Have you played Jenga? You start with a tower of bricks and then players take it in turns to remove a brick and place it on the top of the pile. The tower starts off very stable and ends up very wobbly before eventually collapsing.
Forrest Gump said ‘life is like a box of chocolates. You never know what you’re gonna get.’ I think that life is like a game of Jenga, sometimes you get built up and other times you get torn down.
I recently received a comment about a blog post. The comment referred to my nice story but then went on to tell me about a specific thing I had done wrong in my post. I’m not worried that I was criticised, what I found strange was that this person was certain that they were right over something that was purely about opinion and preference. What stood out to me about their comment was how it typifies how many of us encourage and criticize.
Encouragement is often vague. Talking about a nice story or nice sermon isn’t especially encouraging. Saying the difference someone made, now that’s encouraging.
Criticism is often specific. When you did … you were really wrong. You really shouldn’t say …, etc
When you have vague niceness and arrow like criticism thrown at you which is going to stick?
There is nothing wrong with criticism as long as the aim of it is to build someone up and not to tear them down. When playing Jenga I’ve reminded children not to take the final of the three bricks out of the bottom row or the tower will collapse. I haven’t said this to tear them down or destroy them, I want them to enjoy their game. How we criticise is also important, you can criticise aggressively or gently and positively. If I start shouting at a child not to move the bottom brick it is not going to help, but to say it gently with a smile on my face can help. Sometimes letting the person work it out for themselves is the best way. What will happen if they take the last brick out of the bottom row?
As part of my work I listen to and pray with people who are in need or upset. In my experience, many people are damaged by a combination of heavy criticism and encouragement deprivation. Some of us feel like a tower of bricks and that people have been pulling bricks out of (criticising) to the extent that we are about to collapse. Encouragement about specifics is a lot like putting bricks back in, bringing stability.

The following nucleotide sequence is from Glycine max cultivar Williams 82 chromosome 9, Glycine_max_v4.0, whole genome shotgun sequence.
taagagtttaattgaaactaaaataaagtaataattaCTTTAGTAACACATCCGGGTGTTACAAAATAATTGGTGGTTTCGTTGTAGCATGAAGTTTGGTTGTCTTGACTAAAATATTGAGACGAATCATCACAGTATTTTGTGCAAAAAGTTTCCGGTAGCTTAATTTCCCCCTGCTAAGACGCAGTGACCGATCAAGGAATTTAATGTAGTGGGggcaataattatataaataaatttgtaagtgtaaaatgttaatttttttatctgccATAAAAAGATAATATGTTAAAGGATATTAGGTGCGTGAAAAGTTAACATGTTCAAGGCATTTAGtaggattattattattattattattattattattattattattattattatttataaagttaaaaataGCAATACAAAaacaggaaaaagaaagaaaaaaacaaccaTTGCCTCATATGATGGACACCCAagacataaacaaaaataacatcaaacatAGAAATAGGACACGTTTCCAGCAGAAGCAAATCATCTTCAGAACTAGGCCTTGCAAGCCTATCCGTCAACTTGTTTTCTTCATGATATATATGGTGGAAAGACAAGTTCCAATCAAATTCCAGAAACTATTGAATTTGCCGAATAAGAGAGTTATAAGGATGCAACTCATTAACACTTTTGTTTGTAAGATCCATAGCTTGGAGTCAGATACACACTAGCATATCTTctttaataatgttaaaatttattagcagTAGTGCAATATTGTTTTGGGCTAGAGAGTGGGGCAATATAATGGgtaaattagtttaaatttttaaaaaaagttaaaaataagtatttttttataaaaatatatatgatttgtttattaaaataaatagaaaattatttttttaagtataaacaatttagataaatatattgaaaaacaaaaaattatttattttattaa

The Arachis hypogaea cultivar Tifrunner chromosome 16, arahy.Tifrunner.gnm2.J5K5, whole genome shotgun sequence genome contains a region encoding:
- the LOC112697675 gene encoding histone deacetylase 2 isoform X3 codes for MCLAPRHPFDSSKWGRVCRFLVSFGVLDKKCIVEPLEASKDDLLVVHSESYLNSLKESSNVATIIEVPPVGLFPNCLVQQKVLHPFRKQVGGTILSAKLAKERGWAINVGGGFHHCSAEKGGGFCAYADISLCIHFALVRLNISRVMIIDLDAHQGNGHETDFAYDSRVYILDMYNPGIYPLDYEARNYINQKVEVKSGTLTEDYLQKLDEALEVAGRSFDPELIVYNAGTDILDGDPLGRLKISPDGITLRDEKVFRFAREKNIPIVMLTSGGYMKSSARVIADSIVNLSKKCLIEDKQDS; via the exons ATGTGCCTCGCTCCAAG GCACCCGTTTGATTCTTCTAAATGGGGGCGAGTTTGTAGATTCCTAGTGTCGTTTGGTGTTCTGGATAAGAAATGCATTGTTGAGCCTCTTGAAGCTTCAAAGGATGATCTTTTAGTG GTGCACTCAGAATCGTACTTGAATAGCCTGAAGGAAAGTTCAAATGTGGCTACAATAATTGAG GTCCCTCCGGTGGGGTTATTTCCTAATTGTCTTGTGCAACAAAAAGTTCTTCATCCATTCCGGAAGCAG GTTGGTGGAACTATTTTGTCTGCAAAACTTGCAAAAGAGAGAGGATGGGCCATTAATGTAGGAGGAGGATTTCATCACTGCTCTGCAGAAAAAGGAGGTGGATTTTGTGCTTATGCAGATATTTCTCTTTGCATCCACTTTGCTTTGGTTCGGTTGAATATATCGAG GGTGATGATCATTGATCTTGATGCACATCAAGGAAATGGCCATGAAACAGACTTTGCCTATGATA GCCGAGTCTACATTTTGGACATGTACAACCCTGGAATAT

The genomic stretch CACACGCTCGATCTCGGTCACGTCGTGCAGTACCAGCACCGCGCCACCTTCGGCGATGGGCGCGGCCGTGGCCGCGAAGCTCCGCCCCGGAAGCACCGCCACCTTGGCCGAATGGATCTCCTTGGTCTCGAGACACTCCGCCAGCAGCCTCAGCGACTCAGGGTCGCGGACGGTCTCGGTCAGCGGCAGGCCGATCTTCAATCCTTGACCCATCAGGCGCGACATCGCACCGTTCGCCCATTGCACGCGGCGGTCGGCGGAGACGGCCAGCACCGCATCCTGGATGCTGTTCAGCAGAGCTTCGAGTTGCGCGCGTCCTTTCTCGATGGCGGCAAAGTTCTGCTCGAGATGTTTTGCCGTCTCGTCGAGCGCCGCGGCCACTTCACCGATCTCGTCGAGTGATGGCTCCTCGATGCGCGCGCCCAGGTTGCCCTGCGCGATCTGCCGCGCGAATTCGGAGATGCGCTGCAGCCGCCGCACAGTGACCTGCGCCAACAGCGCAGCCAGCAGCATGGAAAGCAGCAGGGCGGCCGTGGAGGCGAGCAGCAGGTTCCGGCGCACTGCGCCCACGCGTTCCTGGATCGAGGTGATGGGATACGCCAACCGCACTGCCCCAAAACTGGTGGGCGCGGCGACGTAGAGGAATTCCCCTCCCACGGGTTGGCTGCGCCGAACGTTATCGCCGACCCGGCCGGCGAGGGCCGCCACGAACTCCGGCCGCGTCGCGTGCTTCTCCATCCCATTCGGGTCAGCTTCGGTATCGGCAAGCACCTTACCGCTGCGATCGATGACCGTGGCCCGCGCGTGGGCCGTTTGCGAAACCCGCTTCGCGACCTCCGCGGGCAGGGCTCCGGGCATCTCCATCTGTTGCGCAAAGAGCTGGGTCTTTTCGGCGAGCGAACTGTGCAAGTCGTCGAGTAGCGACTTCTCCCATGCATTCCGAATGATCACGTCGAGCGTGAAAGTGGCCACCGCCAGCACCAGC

When a Jenga tower is wobbling, pulling a brick out can cause everything to collapse. The criticism I received recently didn’t bother me. I did take time to consider what had been said (we should always be open to the possibility we are wrong) and then I dismissed it. Having a solid foundation is essential in being able to deal with criticism. My foundation is God but I believe that a good understanding of who we are is also essential for coping in life.
Life is like a game of Jenga. How will we treat people today?
How can we encourage someone specifically (build them up)?
When you are about to criticize, ask yourself if what you are about to say is necessary or helpful. Is your aim to help the person or to make yourself feel better? When the end result of criticism is tearing down a person then keep it to yourself. If the aim is to build that person up then think about how to say it positively.
Are you a positive or negative person? Jesus said that ‘the mouth speaks what the heart is full of ‘ (Luke 6.45). What is in your heart? If you are constantly negative, then pray that God would change your heart, filling it with his presence.
What is your church community like? Is it a positive and encouraging place or is it a place of criticism? Getting the heart right is essential.
In Psalm 62, David wrote that he felt like a wobbly fence. He felt really fragile and vulnerable but he also talks positively about how he was going to find stability.
When we are under pressure things churn around in our minds, but David chose to focus on God.
Reflecting on who God is rather than our problems helps us get things in perspective.
His hope and trust were in God
If you want a game of Jenga to last you have to build the tower on a sturdy flat surface. We need the same in life and David calls God his rock and fortress. When we just rely on ourselves at some point things won’t work out. The all-powerful God wants us to pray to him. Do we want to trust in him or ourselves?
He poured out his heart to God
Crying out to God is good for us.
As we pour out all the negative, we allow space for God to pour in his healing presence. Sometimes we get pulled down, but I am glad we can know what it is to be built up by God.
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“Jenga” is a swahili word for “build” – life should be about building people up not pulling out the piece that causes them to collapse.
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